- CPU: Intel i5-4590, AMD FX 8350 equivalent or better
- RAM: 4GB or more
- Video Output: HDMI 1.4, DisplayPort 1.2 or newer
- USB Port: 1x USB 2.0 or better port
- Operating System: Windows 7 SP1, Windows 8.1 or later, Windows 10
Since those two initial installs, we’ve setup elsewhere for a third time. Even so, there have still been a few crashes and freezes over the months we’ve been playing. It’s not always clear if these have been down to issues with the Vive, the Steam VR software or the game that’s in play, though.
Such issues aren’t regular enough to prevent play or hamper enjoyment either. For the most part, we’ve found the tracking is superb and in-game experience is rarely ruined by anything other than a lack of play space or real life humdrum getting in the way. You know, boring things like having to make dinner or go to bed.
VR Games & content
Any issues we had with the physical process and practicality of setting-up a Room Space were soon forgotten once we’d started one of the many native games or experiences available on Steam.
To get the most out of the Vive you’ll need a Steam account to run your HTC Vive headset. Creating one will auto-guide you through to setup. This that gives access to more than 2,000 compatible pieces of content. HTC’s own store, Viveport, is another alternative way to access content – and a Viveport subscription will give you access to a number of discounts, offers and free games each month.
Some of VR games are free, others pricey, and most are existing games converted to work with VR. A lot of them are compatible with Oculus Rift too, but many make extra use of the Room Scale technology, so are enhanced when playing using Vive.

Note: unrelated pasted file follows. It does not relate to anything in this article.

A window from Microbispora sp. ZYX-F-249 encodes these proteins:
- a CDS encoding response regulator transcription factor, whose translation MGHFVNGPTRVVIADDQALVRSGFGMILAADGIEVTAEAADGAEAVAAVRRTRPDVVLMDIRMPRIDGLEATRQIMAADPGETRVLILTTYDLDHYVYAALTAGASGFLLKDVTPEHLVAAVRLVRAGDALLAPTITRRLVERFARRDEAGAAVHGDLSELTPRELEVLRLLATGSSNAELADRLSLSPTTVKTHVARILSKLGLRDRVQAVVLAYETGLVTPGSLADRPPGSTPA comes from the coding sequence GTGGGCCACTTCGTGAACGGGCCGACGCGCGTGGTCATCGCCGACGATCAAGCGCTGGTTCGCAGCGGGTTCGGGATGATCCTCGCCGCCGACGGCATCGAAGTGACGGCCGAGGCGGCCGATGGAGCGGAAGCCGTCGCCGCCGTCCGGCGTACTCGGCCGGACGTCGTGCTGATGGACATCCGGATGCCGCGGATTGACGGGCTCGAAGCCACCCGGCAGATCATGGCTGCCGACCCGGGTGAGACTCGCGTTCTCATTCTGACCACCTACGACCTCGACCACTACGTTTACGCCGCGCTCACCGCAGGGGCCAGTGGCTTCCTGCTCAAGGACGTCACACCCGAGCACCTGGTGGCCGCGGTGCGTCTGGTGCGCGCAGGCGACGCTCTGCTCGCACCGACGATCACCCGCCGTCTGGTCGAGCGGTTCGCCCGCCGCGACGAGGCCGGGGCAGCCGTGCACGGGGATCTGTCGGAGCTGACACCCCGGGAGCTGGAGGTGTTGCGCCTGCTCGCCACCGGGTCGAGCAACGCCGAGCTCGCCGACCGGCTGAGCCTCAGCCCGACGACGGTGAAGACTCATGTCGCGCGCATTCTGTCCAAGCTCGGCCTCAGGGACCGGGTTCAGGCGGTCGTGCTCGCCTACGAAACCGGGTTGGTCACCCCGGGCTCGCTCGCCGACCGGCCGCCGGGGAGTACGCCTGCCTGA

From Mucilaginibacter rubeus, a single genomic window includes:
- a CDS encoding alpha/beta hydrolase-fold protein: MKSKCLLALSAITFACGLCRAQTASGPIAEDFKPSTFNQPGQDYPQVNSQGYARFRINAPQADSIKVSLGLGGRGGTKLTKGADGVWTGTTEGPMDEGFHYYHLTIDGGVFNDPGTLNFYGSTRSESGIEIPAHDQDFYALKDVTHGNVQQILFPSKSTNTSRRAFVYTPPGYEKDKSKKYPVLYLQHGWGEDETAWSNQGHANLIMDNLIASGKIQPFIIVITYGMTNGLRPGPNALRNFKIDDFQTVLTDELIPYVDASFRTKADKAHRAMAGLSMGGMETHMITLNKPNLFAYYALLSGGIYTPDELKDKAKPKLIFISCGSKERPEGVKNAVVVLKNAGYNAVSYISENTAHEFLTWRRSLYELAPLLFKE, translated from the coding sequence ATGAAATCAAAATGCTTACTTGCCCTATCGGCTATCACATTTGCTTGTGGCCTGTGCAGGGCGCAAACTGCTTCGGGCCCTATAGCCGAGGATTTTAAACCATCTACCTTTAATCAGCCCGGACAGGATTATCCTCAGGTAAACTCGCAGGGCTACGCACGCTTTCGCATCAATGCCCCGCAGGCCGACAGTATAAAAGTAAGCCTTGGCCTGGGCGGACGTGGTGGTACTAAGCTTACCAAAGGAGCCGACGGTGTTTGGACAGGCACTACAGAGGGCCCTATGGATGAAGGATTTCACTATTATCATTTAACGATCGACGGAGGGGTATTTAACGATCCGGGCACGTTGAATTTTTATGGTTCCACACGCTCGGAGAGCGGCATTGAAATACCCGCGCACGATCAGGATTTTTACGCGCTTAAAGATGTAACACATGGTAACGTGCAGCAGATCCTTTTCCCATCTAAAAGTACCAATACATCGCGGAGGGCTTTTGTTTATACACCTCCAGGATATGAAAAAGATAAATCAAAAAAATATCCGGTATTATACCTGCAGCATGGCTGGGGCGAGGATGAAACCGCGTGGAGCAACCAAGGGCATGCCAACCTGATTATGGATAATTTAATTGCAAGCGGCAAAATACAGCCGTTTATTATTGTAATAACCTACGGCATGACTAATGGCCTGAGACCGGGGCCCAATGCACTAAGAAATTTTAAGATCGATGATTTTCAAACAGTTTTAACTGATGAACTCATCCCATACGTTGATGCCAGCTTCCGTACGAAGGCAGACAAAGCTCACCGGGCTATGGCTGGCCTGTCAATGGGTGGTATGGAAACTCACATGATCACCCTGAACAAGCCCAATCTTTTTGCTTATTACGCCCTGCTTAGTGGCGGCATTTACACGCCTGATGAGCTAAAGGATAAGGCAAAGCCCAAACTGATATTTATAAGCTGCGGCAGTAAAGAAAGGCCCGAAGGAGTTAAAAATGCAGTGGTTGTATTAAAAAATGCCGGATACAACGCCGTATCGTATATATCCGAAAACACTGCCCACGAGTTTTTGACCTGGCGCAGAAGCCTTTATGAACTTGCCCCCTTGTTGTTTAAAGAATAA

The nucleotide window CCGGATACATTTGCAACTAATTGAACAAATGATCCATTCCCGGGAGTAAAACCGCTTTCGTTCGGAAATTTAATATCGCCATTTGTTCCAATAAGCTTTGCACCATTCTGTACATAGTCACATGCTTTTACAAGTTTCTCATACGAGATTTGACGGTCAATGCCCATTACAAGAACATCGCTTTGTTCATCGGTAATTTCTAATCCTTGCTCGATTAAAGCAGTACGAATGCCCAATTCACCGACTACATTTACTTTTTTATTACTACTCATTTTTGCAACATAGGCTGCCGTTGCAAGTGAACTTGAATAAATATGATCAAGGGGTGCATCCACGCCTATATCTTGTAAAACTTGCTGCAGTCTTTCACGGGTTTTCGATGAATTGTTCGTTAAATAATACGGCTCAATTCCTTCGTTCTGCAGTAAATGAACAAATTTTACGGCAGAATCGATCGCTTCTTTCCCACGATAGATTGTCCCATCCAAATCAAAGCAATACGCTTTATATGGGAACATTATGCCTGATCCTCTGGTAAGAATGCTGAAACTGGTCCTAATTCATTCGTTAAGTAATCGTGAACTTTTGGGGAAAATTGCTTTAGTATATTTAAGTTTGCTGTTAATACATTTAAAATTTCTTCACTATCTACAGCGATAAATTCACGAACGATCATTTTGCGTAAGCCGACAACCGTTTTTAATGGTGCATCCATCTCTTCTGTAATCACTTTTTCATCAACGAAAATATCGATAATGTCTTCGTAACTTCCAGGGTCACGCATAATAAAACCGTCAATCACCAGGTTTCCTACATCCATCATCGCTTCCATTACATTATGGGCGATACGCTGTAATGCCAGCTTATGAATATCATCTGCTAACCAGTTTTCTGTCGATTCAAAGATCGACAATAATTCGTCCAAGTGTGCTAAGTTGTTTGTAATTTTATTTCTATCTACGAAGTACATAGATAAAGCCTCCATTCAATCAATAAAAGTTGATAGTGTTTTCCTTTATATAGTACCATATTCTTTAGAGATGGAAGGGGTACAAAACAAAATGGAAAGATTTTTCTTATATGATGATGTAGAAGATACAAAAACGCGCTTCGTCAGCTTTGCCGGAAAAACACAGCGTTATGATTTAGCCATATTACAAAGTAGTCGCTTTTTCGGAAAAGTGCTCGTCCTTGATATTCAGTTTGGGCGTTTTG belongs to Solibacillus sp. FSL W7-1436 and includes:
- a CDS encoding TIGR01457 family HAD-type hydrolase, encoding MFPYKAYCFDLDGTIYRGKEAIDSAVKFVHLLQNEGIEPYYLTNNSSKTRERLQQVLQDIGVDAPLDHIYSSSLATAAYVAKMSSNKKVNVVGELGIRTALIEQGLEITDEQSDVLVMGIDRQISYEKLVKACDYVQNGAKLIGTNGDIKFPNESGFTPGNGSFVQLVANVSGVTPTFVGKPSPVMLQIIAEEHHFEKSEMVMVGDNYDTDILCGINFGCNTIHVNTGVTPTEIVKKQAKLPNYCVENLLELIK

Since first getting Vive we’ve had plenty of time to play a wide variety of games. On the whole, we’ve remained very impressed indeed. Well, that’s an understatement: mind-blown is more like it.
We’ve listed and written about some of our favourites separately – links embedded throughout this review – but almost all titles have a wow factor. Valve’s own free demo, The Lab, for example, is a collection of mini-games and tech demos that amaze in equal measure.
In our first few experiences of gaming using Vive, we found ourselves so immersed in the VR universe that time flew by with inexplicable speed. Removing the headset to come back to the real world also resulted in a weird disconnect from reality where we’d become so used to picking up and touching virtual objects with controllers that doing so with our actual hands in the real world just felt odd. Hello, The Matrix.
In the build-up to release, much of the attention was focused on Vive’s pricing structure. At £689, not including shipping, it was considerably more expensive than rivals and the biggest concern was whether anybody would splash such a mighty wedge of cash on a first-generation doohickey (not to mention possible tripods, cables and the unavoidable need for a worthy PC to run everything).
Then the Oculus Rift dropped in price to £399 and Sony’s PlayStation VR headset was released for £349. To fight this issue HTC dropped the price of the Vive to £499. Still not cheap, but in our view, the Vive easily justifies its price point. It is, after all, the most technologically advanced VR device out there.
All considered, price is not the major concern. Instead, we wonder whether the headset’s most attractive feature is also its Achilles’ heel: while Room Space and the in-experience Chaperone system is magnificent when it works well, setting it up the first time is a laborious process that is neither simple nor intuitive. It also requires a large, open area to work in the first place. How many flats in Britain afford such space?
If you don’t have a room or area dedicated to VR and the HTC Vive, you might find yourself in the position of having to move furniture, pets or your child’s Barbie Malibu Mansion and recalibrate your room setup each and every time you want to play with the headset. Other problems include games not accounting for the play space and virtual objects falling outside of the marked out space, so you find an essential item you need to use is just out of reach underneath a sofa, behind a wall or inside a fridge (yes, we once played in the kitchen).